Some of the uptick in inflation stems from the recent reversal in the oil price, but there are also signs of modest price pressures elsewhere. Nonetheless, it is very unlikely that core inflation for the Eurozone as a whole will get near the ECB’s 2% target near-term. Actually, the strong tone in Germany (reiterated in survey data and stemming from better global manufacturing) could present a problem for the ECB. Naturally hawkish Germany could experience well-above average inflation and thus pressure for early monetary tightening – the headline on the front-page of the business daily Handelsblatt read “Trapped by Low Interest Rates” this week.
This week there are two potential hurdles in Italy – on Wednesday, the constitutional court will decide whether to allow a referendum on the labour market reform approved under the Renzi government, whilst on Friday rating agency DBRS will announce whether they have cut Italy’s sovereign rating. This would lead to increased haircuts on Italian collateral posted at the ECB (from 5.5% to 10.5% for a 10 year government security). Meanwhile, in France the latest poll for “Les Echos” suggests conservative candidate Fillon has given up ground and now sits only 1-4 points ahead of far-right leader Marine Le Pen.
Also in Europe this week, hard data on industrial production (Thursday) should help confirm whether recent positive surveys are following through on the ground.
UK data continues to defy expectations. The composite PMI rose to 56.7, with a 30 month high in the manufacturing component and construction expanding at the fastest rate in 9 months.
The economic situation in Turkey shows no signs of improvement. The lira again touched record lows against the USD and inflation was higher than expected after the recent terrorist attack in an Istanbul nightclub.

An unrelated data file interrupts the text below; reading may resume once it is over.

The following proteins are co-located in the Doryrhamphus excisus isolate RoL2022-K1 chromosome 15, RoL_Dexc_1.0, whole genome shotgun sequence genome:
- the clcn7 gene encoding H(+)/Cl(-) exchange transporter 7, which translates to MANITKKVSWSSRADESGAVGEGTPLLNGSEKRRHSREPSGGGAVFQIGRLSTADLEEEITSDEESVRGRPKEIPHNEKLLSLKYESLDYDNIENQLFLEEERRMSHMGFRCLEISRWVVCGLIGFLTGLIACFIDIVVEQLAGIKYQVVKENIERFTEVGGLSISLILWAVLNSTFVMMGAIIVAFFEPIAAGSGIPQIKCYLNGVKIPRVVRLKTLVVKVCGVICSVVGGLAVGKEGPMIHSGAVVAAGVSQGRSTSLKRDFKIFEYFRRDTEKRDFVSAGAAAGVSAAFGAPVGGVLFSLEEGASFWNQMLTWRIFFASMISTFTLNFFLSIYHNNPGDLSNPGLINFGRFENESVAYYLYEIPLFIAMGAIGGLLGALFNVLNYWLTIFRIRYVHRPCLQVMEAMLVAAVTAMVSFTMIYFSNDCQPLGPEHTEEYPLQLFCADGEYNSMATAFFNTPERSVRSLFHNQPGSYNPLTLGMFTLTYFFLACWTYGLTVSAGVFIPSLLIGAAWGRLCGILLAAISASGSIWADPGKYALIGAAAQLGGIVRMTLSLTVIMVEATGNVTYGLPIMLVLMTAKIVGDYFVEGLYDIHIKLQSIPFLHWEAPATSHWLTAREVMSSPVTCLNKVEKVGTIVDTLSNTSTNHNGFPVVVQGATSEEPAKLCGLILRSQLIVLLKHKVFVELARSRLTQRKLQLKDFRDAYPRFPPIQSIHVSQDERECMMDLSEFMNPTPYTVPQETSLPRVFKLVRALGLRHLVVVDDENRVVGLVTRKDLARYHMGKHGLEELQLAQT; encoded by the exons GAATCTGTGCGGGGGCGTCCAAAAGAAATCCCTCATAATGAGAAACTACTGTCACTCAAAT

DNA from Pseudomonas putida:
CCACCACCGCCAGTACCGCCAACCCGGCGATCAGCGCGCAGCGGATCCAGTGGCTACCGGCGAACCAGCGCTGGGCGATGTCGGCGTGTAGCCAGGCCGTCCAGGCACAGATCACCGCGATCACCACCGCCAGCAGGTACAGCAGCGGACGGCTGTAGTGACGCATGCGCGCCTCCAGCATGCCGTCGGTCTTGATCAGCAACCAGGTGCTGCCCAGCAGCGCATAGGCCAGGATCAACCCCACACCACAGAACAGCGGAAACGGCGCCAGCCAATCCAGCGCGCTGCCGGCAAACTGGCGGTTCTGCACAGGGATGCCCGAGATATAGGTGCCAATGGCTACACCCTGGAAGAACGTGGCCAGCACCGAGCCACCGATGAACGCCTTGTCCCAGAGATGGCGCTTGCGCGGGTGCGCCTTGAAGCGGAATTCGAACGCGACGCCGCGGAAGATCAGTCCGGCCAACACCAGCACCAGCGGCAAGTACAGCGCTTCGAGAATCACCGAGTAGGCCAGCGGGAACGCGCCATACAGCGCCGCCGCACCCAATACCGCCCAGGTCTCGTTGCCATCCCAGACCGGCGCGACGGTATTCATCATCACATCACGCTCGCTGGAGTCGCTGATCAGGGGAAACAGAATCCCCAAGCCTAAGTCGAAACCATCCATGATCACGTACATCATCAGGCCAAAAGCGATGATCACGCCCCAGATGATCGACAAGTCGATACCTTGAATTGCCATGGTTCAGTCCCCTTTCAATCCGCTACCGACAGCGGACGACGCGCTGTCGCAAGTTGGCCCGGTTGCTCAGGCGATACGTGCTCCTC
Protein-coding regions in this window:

HSCEI 9,602 +2.29%, Nikkei 1,945.00 +1.57%, 10yr JGB 0.06% +0bps, USDJPY 117.140 +0.05%
China’s policymakers continue to set their stall out for 2017. The rhetoric so far has focused on economic stability, prudent monetary policy and the avoidance of asset bubbles.
Within a policymaking framework centred around stability, the government have emphasised the need to maintain the value of the RMB in order to avoid triggering panic-driven capital outflows and market volatility. Depending on which government mouthpiece one listens to, this means anywhere from flat to a 5% depreciation against the dollar over 2017. Foreign reserves play an important role in this equation.
China’s foreign exchange reserves fell by $41bn in December, in line with expectations.
The December FX data contained no nasty surprises (a larger fall would have been taken negatively by the market and cast doubt on the outlook for the RMB vs the USD, discussed below). January’s data are likely to contain more meaningful information about the relationship between recent moves in the RMB and the extent of the role that PBoC intervention has played.
The RMB witnessed its largest 2-day appreciation on record last week, rising as much as 2.6% against the dollar. This was likely driven by two key factors:
- Tighter controls on Chinese citizens transferring capital abroad, including making the application process for transfers more cumbersome and re-framing the misuse of the USD 50k annual quota to buy overseas property and other investments as a form of money laundering with heavier punishments.
- Firm macroeconomic data (manufacturing activity expanded for the fifth straight month in December, with Manufacturing PMI of 51.4, slightly down from 51.7 in November).
Bringing these last two observations together (RMB/USD and foreign reserves) on a forward looking basis, January’s data could prove to be pivotal for the outlook for China in 2017. One of two extreme scenarios, or a middle of the road mix, will play out:
1 January’s reserve data reveal that the PBoC was able to instigate a 2.6% appreciation in the RMB without a large amount of intervention, while capital outflows also fell under the new restrictions, suggesting the central bank will have no issues maintaining the strength of the currency during 2017.
2 The exact opposite, the central bank was forced into massive intervention in order to stabilise/strengthen the currency, meaning that the current position is unsustainable and a significant depreciation becomes inevitable.
3 Something in between the two.
We see outcomes 1 and 3 as the most likely, based on the recent stabilisation of capital outflows (though still negative) and the magnitude of the recent appreciation.